The two stories offer a chastening history lesson of the kind usually not found in our history books. In the private school where I teach, prescribing both these stories in the ‘O’ Levels curriculum proved to be an eye-opener for my students, and a welcome counterfoil to ‘official’ history.
The final story in the collection, ‘Peshawar Express,’ is not only the most notorious but also one of the most frequently anthologised stories about Partition. The story is told from the point of view of a train travelling from Peshawar to Bombay. On its long journey, the express train — usually a symbol of modernity in progressive literature — narrates scenes of recurring bloodbaths of Hindu, Muslim and Sikh refugees fleeing the violence. Chander has shown the number of Muslim casualties to be exactly the same as the number of Hindu or Sikh casualties. This technique has mostly been lamented by right-wing critics on both sides of the divide. While critics are free to dislike any work of art or literature that they wish, it would be unfair to consign the entire volume to the dustbin. Especially when Chander has explained why he chose his fictional vigilantes to ‘balance’ the casualties in this way: “So that the balance of population should be maintained between India and Pakistan.” I have not seen any critic of Chander address this controversial line in the story. Therefore, I suspect that the criticism is directed more against the progressive, socialist philosophy espoused by Chander, rather than the way he has depicted the atrocities of Partition. Hailing from a family in Wazirabad in Punjab and raised and educated in Lahore, Chander can hardly contain his anger when Taxila, Sirkap and Wazirabad — the ancient centres of peace, learning, arts and crafts — are re-christened with blood in 1947. He voices his feelings through the ‘Peshawar Express:’ “A thousand curses on these leaders, on their next seven generations, who destroyed this beautiful Punjab… and eclipsed its pure soul and filled its strong body with the pus of hatred…”
For me, the most telling incident in the story comes towards the end, where a beautiful and intelligent young woman, having endured the murder of her parents and younger siblings by a mob, asks the ruffians to consider marrying and thus sparing her life. She is brutally murdered, and with her the lessons of the book she was carrying, The Theory and Practice of Socialism by John Strachey; a productive life snuffed out prematurely.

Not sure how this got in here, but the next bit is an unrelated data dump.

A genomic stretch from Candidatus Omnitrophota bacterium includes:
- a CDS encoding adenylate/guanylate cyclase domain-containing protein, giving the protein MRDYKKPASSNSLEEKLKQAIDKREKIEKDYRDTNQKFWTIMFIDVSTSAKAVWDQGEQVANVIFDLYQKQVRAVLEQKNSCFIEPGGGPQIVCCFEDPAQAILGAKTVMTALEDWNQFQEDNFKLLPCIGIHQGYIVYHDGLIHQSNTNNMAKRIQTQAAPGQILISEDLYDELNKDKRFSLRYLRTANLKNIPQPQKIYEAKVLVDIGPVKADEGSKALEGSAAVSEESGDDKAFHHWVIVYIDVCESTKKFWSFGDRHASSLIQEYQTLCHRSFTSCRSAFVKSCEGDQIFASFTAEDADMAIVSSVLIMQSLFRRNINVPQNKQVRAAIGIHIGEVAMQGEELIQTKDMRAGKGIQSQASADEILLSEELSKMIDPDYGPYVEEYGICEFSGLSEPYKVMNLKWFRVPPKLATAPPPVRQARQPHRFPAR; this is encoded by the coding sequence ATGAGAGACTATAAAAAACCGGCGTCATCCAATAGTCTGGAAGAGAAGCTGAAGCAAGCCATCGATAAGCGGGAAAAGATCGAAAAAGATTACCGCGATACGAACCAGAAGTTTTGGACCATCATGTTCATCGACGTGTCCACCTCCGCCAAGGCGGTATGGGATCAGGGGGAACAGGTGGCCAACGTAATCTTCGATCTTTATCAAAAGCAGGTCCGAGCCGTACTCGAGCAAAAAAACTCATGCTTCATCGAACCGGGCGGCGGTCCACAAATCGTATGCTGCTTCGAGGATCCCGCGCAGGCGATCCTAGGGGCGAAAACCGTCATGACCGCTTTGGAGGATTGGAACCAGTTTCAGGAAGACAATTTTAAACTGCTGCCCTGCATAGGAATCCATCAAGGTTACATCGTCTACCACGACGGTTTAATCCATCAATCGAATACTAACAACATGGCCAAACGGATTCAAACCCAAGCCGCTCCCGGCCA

Reading Chander’s stories on the 70th anniversary of Partition, one gets the feeling that the women were affected much more adversely than the men, in what has variously been described as a ‘holocaust’ and ‘genocide’ of 1947. Yet it is the women who are the saving grace of a humanity, which will be born anew, however dark and hopeless the situation. The heroines are there in most of the stories, rebelling against their plight and almost countering the brutalities of men such as Kamlakar and Jackson. Amongst these, are the un-named courtesan, the Anglo-Indian Rosie who breaks away from the artificial world created for her by her authoritarian father, the four doughty daughters of Amritsar drowned in the blood of martyrdom and the unfortunate socialist who bore the assassin’s knife with scholarly grace.
Chander writes as if to refute the guilty charge of humans as savages in the dock, when he says, “We are humans. We are the standard-bearers of creation in this whole universe, and nobody can kill creation. Nobody can rape or dishonour it. Because we are creation and you are destruction; you are savages, you are beasts, you will die; but we will not, because humans never die. They are not beasts, the soul of kindness, the outcome of divinity, the pride of the universe.”
All the translations from Urdu are by the writer.
The writer is a social scientist, translator, book critic and a prize-winning dramatic reader based in Lahore.